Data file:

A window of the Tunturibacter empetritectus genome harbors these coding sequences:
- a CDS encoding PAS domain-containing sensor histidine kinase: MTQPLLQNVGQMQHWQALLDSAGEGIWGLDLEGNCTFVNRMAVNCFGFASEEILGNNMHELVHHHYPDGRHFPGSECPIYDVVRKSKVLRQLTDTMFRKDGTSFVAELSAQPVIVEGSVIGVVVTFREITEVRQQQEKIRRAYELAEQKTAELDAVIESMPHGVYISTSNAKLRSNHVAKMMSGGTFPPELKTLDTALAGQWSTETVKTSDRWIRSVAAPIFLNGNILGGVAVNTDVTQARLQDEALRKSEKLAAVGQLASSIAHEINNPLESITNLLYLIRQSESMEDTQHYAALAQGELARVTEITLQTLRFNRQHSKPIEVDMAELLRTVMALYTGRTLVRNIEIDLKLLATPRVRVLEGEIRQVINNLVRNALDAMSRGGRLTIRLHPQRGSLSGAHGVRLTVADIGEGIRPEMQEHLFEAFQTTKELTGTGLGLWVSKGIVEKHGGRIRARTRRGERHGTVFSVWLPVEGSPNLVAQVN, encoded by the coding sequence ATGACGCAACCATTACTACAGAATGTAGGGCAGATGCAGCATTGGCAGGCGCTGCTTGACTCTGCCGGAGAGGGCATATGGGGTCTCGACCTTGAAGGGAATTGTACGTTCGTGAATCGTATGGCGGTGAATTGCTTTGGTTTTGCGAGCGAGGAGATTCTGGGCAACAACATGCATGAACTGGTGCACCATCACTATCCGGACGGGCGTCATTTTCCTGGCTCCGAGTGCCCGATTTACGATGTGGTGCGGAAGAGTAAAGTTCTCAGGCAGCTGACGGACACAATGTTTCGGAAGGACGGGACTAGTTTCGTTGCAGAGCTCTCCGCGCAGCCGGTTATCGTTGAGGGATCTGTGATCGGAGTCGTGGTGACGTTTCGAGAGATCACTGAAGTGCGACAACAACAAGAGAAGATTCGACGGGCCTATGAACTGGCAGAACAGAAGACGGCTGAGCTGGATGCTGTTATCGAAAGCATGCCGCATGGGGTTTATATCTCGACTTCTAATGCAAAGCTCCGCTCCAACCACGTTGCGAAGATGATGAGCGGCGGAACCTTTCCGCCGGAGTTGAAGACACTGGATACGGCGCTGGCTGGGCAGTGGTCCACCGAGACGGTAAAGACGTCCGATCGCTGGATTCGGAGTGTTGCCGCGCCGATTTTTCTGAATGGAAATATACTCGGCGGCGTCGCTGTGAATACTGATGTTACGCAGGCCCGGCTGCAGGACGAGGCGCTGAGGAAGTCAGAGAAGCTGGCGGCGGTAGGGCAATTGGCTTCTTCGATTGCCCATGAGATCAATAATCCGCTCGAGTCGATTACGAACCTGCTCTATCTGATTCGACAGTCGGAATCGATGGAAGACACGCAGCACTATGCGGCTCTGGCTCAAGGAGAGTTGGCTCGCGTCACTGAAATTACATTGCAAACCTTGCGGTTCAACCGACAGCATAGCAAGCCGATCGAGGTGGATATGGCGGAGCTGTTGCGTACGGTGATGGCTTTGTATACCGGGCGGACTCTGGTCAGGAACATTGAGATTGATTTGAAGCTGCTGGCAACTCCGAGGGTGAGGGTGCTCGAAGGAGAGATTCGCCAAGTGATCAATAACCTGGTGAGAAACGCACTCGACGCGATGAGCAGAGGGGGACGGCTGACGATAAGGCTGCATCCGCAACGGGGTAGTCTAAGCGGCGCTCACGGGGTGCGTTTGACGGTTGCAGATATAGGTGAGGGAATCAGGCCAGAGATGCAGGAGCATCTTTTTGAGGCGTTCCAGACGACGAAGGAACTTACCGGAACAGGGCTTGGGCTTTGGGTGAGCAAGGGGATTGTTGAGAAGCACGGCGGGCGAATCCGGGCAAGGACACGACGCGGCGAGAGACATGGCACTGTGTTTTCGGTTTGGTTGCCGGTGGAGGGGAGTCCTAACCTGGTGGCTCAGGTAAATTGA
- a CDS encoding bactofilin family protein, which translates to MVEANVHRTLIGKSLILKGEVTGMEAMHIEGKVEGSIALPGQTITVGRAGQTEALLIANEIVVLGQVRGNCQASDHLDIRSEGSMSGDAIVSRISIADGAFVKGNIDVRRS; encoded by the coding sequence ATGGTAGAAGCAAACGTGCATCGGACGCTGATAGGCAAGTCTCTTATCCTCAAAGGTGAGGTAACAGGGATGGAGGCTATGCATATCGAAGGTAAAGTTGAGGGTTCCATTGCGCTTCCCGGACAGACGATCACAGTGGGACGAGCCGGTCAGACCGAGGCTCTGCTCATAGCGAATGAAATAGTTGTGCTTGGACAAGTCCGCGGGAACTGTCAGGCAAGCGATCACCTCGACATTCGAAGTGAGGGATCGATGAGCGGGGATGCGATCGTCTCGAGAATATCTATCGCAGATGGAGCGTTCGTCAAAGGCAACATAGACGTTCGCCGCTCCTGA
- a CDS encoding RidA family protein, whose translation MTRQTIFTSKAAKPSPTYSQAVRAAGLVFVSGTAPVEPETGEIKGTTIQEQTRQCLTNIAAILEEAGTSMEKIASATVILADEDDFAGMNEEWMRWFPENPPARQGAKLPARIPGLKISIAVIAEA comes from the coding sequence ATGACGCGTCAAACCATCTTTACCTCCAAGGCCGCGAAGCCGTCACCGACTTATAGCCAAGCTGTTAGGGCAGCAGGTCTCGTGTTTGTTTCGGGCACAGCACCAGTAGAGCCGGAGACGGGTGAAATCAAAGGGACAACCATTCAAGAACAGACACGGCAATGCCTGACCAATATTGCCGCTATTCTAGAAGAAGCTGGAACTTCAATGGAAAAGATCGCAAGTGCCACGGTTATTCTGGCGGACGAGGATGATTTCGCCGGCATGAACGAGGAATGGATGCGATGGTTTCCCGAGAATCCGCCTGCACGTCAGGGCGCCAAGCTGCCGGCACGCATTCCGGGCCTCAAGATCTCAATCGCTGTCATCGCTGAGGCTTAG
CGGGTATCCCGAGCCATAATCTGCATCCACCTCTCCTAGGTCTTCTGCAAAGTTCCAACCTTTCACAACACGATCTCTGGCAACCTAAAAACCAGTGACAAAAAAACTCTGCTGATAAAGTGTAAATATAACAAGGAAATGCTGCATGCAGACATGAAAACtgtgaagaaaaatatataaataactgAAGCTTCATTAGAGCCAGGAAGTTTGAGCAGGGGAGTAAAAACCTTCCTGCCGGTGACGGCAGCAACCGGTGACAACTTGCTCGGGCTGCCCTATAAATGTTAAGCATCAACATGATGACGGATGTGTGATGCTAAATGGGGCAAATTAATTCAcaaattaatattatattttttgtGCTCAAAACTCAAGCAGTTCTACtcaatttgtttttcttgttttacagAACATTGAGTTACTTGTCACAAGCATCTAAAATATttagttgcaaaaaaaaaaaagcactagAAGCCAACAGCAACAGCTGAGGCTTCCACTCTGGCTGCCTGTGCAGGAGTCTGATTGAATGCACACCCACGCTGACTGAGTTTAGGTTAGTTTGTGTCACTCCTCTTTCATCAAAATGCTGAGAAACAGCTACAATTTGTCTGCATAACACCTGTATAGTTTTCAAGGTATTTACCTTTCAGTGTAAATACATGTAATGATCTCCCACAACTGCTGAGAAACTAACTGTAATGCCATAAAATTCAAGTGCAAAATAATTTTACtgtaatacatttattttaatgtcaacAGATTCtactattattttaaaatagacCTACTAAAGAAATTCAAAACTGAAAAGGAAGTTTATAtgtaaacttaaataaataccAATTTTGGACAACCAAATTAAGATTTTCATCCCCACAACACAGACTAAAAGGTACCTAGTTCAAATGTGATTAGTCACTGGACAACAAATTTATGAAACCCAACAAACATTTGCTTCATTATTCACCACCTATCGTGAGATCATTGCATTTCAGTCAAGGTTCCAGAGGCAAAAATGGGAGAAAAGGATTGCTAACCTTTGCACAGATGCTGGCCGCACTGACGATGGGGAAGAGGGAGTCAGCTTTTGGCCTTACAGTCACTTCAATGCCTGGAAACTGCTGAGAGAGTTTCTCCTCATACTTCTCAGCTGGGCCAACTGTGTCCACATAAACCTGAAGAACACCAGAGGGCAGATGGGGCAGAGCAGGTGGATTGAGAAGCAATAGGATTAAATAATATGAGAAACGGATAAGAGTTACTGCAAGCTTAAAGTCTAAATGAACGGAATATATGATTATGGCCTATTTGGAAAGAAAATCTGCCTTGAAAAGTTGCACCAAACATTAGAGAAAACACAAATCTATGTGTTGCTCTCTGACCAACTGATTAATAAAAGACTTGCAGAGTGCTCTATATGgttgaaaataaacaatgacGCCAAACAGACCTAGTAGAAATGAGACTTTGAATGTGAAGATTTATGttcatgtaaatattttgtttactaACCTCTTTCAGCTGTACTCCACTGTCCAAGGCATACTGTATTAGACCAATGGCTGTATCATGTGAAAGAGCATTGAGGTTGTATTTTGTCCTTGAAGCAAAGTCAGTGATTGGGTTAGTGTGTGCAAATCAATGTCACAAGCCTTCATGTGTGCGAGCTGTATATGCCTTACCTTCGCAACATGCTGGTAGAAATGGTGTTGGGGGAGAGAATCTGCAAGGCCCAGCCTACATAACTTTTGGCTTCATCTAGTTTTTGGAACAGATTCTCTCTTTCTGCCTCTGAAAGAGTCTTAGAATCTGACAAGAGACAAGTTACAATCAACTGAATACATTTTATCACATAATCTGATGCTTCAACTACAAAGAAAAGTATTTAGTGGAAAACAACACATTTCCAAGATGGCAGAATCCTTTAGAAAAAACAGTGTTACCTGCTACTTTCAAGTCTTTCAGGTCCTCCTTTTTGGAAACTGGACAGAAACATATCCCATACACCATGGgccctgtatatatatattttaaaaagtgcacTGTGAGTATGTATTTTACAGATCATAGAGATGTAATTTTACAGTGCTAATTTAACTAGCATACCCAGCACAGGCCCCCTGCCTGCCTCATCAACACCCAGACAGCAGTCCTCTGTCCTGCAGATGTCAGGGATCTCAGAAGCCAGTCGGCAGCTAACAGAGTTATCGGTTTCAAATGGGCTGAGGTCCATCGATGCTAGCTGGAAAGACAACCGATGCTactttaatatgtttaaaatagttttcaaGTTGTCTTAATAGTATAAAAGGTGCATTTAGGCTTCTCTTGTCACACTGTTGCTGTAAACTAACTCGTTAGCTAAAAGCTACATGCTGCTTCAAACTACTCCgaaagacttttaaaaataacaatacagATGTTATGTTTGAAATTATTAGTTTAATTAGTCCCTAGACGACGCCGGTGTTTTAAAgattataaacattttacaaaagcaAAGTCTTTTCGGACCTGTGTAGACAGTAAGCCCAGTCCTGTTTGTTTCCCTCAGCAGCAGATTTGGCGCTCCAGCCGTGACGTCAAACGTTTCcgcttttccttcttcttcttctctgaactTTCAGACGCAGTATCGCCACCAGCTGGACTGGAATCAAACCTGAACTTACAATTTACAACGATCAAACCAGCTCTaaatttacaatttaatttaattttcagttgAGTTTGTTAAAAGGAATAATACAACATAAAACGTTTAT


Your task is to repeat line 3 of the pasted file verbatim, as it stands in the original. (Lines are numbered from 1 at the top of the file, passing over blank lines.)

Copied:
- a CDS encoding bactofilin family protein, which translates to MVEANVHRTLIGKSLILKGEVTGMEAMHIEGKVEGSIALPGQTITVGRAGQTEALLIANEIVVLGQVRGNCQASDHLDIRSEGSMSGDAIVSRISIADGAFVKGNIDVRRS; encoded by the coding sequence ATGGTAGAAGCAAACGTGCATCGGACGCTGATAGGCAAGTCTCTTATCCTCAAAGGTGAGGTAACAGGGATGGAGGCTATGCATATCGAAGGTAAAGTTGAGGGTTCCATTGCGCTTCCCGGACAGACGATCACAGTGGGACGAGCCGGTCAGACCGAGGCTCTGCTCATAGCGAATGAAATAGTTGTGCTTGGACAAGTCCGCGGGAACTGTCAGGCAAGCGATCACCTCGACATTCGAAGTGAGGGATCGATGAGCGGGGATGCGATCGTCTCGAGAATATCTATCGCAGATGGAGCGTTCGTCAAAGGCAACATAGACGTTCGCCGCTCCTGA